Should Norwegian Air Be Approved to Add More Flights to the United States? Your Chance to Be Heard

Norwegian Air Shuttle Boeing 787 “Dreamliner” airplane

The Department of Transportation of the United States issued a show cause order concerning Norwegian Air International — which is the subsidiary of Norwegian Air Shuttle based in Ireland — meaning that the ultra-low-cost carrier received tentative approval to add more flights to the United States.

This is also your opportunity for your voice to be heard and your opinions to be considered, as the announcement from the Department of Transportation on Friday April 15, 2016 is now open for public comment by interested parties through Friday, May 6, 2016. Submissions by you and other interested parties will be read and considered before a final order is issued in this matter.

Should Norwegian Air Be Approved to Add More Flights to the United States?

The application of Norwegian Air International “led to an extensive number of filings that were submitted throughout the course of the case, both in support of and opposition to the application. The substantive legal and regulatory points raised by the parties reflected the novel and complex nature of the case, which required careful and comprehensive DOT review.”

That is an understatement, as the possibility of Norwegian Air Shuttle operating flights to the United States has been fiercely opposed by airlines and their unions based in the United States for years, as it has been considered a threat to commercial aviation in the United States — and the Department of Transportation is “proceeding with caution and careful consideration” and “went to great lengths to give full consideration to such issues.”

After taking the unprecedented step of formally consulting with two agencies with special expertise on international law — specifically, the Office of Legal Counsel of the Department of Justice and the Department of State — Norwegian Air International appears to meet the normal standards for award of a permit by the Department of Transportation: “There appears to be no legal basis to deny NAI’s application” — meaning that the application cannot simply be rejected without merit. In fact, Norwegian Air International is fit to fly both operationally and financially; and that Irish safety oversight satisfies the requirements of the Federal Aviation Administration of the United States, according to the ruling from the Department of Transportation.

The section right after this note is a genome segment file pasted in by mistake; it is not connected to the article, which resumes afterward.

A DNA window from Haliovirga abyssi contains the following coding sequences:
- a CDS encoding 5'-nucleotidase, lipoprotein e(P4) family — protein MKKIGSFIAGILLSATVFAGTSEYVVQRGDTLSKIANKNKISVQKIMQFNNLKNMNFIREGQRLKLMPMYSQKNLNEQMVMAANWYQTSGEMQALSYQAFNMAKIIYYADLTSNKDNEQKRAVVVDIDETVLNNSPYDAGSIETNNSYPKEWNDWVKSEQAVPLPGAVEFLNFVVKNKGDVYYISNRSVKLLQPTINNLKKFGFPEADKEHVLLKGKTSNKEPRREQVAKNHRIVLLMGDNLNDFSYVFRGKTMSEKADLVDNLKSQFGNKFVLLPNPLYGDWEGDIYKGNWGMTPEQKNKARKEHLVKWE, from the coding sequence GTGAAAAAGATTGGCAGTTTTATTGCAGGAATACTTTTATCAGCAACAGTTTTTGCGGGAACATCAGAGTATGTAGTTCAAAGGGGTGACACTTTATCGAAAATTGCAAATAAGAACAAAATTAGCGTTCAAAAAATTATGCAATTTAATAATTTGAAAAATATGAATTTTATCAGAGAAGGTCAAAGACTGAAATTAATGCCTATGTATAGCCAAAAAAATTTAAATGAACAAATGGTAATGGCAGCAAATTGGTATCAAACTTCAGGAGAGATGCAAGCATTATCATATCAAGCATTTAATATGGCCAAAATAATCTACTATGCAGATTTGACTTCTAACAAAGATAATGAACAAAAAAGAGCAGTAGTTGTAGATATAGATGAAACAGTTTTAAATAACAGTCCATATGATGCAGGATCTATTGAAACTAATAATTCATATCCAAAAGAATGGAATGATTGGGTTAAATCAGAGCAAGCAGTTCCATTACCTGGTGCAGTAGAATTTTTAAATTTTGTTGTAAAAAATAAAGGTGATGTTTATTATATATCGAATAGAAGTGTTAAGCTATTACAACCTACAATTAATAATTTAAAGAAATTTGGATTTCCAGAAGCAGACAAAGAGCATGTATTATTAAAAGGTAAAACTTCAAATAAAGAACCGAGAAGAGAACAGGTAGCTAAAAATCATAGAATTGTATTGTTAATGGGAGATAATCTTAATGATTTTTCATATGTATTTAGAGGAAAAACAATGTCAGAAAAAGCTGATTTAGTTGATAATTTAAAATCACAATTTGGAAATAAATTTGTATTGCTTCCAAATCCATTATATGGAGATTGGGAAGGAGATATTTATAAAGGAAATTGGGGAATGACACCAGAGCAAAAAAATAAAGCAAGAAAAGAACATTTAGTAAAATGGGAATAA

Opposition to Norwegian Air International

“What is it going to take to wake U.S. policymakers up to the fact that our nation’s aviation industry is competing on a very un-level playing field with state-owned and some other airlines?” this article posted at the Pilot Partisan — an official weblog of the Air Lines Pilots Association, International — asked back on Thursday, October 17, 2013. “Today’s announcement by Norwegian Air Shuttle (NAS) underscores the need to recognize the unfair advantages used by some foreign airlines to take markets from U.S. airlines. It’s time for the U.S. government to step in and level the playing field.”

Taking into consideration two dates at random for comparison purposes and including all taxes and fees in airfare costs: a round-trip itinerary using Boeing 787 “Dreamliner” airplanes operated by Norwegian Air Shuttle departing New York on Thursday, November 10, 2016 and returning from Oslo on Sunday, November 20, 2016 costs a total of $323.00 — and the flights are non-stop each way. Compare that to a total airfare of $666.00 for an itinerary consisting of flights operated by both United Airlines and SAS on the same dates — with a stop on Dublin for two hours and 25 minutes on the outbound flights and an overnight stop in Amsterdam for 14 hours and 50 minutes on the return flights — and the opposition by airlines based in the United States and their unions becomes more obvious.

This alleged undercutting of carriers based in the United States by as much as 50 percent on comparable routes between London and New York, Los Angeles and Fort Lauderdale back in 2013 is what concerned — and still does concern — members of the Air Line Pilots Association, International. The union — which represents greater than 52,000 pilots — is calling on its members to take action now against Norwegian Air International.